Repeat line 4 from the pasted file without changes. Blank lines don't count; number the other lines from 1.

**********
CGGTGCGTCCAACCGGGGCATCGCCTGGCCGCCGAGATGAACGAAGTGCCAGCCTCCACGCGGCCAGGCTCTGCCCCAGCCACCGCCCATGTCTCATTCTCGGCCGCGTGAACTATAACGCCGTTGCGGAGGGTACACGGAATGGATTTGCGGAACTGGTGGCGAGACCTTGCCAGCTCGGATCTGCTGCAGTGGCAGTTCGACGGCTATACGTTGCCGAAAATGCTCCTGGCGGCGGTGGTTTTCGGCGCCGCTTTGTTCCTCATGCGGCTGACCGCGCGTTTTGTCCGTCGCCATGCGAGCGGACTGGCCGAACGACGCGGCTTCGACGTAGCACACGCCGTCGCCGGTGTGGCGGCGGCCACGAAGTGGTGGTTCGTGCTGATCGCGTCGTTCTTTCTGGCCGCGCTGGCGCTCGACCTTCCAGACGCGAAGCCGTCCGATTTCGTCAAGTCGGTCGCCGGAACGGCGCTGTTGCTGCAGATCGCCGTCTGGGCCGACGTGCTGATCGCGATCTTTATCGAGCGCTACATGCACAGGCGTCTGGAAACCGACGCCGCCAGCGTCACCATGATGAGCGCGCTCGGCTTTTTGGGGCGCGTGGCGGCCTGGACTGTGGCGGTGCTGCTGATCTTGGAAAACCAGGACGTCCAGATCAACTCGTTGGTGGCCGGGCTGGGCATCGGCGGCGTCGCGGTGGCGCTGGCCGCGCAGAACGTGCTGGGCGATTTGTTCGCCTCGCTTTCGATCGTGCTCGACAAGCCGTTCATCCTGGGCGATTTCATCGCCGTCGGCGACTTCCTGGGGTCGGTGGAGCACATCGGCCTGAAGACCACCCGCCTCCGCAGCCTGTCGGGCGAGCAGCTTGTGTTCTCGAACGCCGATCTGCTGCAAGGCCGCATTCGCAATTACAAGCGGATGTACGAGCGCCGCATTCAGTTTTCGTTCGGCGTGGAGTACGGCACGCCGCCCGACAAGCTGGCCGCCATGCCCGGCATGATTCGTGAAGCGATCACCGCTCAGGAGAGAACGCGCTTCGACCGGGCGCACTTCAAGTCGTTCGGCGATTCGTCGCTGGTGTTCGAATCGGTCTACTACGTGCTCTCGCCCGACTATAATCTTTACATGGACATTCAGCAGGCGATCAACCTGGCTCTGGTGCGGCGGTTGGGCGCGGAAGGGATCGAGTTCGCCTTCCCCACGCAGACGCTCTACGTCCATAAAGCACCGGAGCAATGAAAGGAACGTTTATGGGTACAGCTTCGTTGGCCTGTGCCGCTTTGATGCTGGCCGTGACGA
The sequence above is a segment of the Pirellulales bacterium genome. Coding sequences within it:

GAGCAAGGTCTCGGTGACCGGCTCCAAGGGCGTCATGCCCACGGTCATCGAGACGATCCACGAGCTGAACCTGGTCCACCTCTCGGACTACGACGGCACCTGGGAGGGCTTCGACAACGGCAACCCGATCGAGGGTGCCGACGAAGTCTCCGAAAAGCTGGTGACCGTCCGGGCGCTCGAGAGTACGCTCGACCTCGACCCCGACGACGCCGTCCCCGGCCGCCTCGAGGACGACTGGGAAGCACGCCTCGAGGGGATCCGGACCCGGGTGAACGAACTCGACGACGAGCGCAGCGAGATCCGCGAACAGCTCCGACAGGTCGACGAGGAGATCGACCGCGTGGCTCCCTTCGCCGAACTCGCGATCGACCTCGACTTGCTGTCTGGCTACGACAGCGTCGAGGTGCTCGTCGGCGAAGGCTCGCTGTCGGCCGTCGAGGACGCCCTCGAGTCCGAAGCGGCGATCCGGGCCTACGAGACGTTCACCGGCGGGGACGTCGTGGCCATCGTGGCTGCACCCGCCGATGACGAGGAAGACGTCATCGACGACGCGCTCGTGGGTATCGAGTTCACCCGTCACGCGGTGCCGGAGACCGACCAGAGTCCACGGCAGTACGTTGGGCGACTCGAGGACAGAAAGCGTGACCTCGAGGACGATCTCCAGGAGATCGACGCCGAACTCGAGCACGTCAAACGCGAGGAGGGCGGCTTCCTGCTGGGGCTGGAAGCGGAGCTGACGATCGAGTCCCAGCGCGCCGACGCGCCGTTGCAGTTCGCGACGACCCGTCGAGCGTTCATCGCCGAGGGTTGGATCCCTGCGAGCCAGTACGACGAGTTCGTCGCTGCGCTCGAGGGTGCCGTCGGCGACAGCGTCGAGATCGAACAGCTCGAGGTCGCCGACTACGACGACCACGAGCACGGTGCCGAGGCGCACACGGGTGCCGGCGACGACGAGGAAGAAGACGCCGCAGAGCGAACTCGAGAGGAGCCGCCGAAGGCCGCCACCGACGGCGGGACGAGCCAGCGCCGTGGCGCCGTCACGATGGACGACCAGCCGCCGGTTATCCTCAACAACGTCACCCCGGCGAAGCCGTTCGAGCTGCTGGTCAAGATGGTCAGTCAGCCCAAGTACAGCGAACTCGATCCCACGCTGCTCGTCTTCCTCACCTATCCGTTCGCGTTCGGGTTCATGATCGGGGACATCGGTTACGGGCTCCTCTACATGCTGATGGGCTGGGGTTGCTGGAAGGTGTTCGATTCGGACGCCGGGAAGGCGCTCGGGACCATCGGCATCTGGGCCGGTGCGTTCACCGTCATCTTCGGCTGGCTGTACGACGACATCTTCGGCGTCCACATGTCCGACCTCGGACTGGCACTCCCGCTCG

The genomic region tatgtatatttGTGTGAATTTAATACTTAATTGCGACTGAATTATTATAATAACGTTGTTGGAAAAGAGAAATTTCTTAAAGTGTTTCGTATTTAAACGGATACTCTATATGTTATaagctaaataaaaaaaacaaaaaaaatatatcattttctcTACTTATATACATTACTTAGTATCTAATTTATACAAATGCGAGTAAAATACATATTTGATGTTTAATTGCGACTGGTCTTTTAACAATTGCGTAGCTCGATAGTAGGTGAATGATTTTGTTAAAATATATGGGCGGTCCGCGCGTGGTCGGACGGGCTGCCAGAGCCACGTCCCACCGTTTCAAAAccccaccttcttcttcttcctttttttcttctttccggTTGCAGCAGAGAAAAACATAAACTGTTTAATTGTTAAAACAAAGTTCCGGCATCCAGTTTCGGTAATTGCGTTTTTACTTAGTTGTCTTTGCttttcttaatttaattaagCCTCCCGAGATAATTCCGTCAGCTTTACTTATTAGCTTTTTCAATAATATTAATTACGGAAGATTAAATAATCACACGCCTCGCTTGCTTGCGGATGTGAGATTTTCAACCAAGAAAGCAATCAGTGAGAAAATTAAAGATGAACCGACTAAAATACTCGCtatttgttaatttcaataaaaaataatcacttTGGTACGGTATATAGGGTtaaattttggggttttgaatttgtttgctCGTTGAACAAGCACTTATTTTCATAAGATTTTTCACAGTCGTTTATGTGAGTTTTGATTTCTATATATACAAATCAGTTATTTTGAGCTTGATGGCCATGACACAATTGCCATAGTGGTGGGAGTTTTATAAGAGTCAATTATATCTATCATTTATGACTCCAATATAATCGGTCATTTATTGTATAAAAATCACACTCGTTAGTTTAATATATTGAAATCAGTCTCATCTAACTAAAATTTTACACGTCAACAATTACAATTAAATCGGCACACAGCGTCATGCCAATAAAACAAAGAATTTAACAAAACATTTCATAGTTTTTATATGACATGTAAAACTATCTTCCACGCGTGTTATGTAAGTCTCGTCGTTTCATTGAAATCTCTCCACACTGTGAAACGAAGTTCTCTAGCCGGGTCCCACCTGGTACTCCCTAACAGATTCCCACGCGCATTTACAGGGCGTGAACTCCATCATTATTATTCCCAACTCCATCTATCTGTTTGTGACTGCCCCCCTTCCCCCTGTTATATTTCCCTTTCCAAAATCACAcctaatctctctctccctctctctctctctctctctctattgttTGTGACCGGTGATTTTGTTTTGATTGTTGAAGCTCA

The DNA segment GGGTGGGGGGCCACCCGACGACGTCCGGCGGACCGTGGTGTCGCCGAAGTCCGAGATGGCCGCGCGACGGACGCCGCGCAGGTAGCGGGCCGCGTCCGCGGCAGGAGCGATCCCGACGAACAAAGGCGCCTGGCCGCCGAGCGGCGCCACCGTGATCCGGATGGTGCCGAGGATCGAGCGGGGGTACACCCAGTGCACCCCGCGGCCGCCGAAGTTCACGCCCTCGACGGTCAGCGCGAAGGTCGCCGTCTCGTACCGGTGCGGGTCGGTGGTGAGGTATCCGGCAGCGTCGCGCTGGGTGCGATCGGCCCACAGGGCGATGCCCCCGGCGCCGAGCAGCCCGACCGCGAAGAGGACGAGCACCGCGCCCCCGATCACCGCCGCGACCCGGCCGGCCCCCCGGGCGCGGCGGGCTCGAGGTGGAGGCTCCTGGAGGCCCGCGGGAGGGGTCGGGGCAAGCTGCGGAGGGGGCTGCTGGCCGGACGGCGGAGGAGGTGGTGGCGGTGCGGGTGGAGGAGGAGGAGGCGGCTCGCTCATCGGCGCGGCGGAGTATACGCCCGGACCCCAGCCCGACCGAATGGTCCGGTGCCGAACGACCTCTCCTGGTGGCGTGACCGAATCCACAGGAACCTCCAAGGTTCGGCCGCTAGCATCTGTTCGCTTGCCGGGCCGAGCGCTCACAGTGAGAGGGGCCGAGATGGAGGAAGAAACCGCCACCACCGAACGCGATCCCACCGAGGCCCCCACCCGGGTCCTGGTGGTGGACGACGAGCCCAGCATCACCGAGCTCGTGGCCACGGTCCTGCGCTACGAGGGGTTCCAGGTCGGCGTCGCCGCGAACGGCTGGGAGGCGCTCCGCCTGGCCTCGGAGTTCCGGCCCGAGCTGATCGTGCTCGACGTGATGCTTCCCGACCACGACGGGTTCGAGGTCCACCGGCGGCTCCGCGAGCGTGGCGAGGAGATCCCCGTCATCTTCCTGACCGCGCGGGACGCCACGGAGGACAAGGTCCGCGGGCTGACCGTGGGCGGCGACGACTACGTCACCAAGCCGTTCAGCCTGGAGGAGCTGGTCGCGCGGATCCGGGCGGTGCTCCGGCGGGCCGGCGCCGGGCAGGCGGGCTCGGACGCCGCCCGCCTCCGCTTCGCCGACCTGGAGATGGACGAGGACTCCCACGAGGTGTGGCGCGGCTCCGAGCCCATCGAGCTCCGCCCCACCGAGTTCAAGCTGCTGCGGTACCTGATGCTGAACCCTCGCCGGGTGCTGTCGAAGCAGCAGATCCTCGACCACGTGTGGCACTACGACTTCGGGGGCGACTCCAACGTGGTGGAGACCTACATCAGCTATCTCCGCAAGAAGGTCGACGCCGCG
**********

The genomic region tatgtatatttGTGTGAATTTAATACTTAATTGCGACTGAATTATTATAATAACGTTGTTGGAAAAGAGAAATTTCTTAAAGTGTTTCGTATTTAAACGGATACTCTATATGTTATaagctaaataaaaaaaacaaaaaaaatatatcattttctcTACTTATATACATTACTTAGTATCTAATTTATACAAATGCGAGTAAAATACATATTTGATGTTTAATTGCGACTGGTCTTTTAACAATTGCGTAGCTCGATAGTAGGTGAATGATTTTGTTAAAATATATGGGCGGTCCGCGCGTGGTCGGACGGGCTGCCAGAGCCACGTCCCACCGTTTCAAAAccccaccttcttcttcttcctttttttcttctttccggTTGCAGCAGAGAAAAACATAAACTGTTTAATTGTTAAAACAAAGTTCCGGCATCCAGTTTCGGTAATTGCGTTTTTACTTAGTTGTCTTTGCttttcttaatttaattaagCCTCCCGAGATAATTCCGTCAGCTTTACTTATTAGCTTTTTCAATAATATTAATTACGGAAGATTAAATAATCACACGCCTCGCTTGCTTGCGGATGTGAGATTTTCAACCAAGAAAGCAATCAGTGAGAAAATTAAAGATGAACCGACTAAAATACTCGCtatttgttaatttcaataaaaaataatcacttTGGTACGGTATATAGGGTtaaattttggggttttgaatttgtttgctCGTTGAACAAGCACTTATTTTCATAAGATTTTTCACAGTCGTTTATGTGAGTTTTGATTTCTATATATACAAATCAGTTATTTTGAGCTTGATGGCCATGACACAATTGCCATAGTGGTGGGAGTTTTATAAGAGTCAATTATATCTATCATTTATGACTCCAATATAATCGGTCATTTATTGTATAAAAATCACACTCGTTAGTTTAATATATTGAAATCAGTCTCATCTAACTAAAATTTTACACGTCAACAATTACAATTAAATCGGCACACAGCGTCATGCCAATAAAACAAAGAATTTAACAAAACATTTCATAGTTTTTATATGACATGTAAAACTATCTTCCACGCGTGTTATGTAAGTCTCGTCGTTTCATTGAAATCTCTCCACACTGTGAAACGAAGTTCTCTAGCCGGGTCCCACCTGGTACTCCCTAACAGATTCCCACGCGCATTTACAGGGCGTGAACTCCATCATTATTATTCCCAACTCCATCTATCTGTTTGTGACTGCCCCCCTTCCCCCTGTTATATTTCCCTTTCCAAAATCACAcctaatctctctctccctctctctctctctctctctctattgttTGTGACCGGTGATTTTGTTTTGATTGTTGAAGCTCA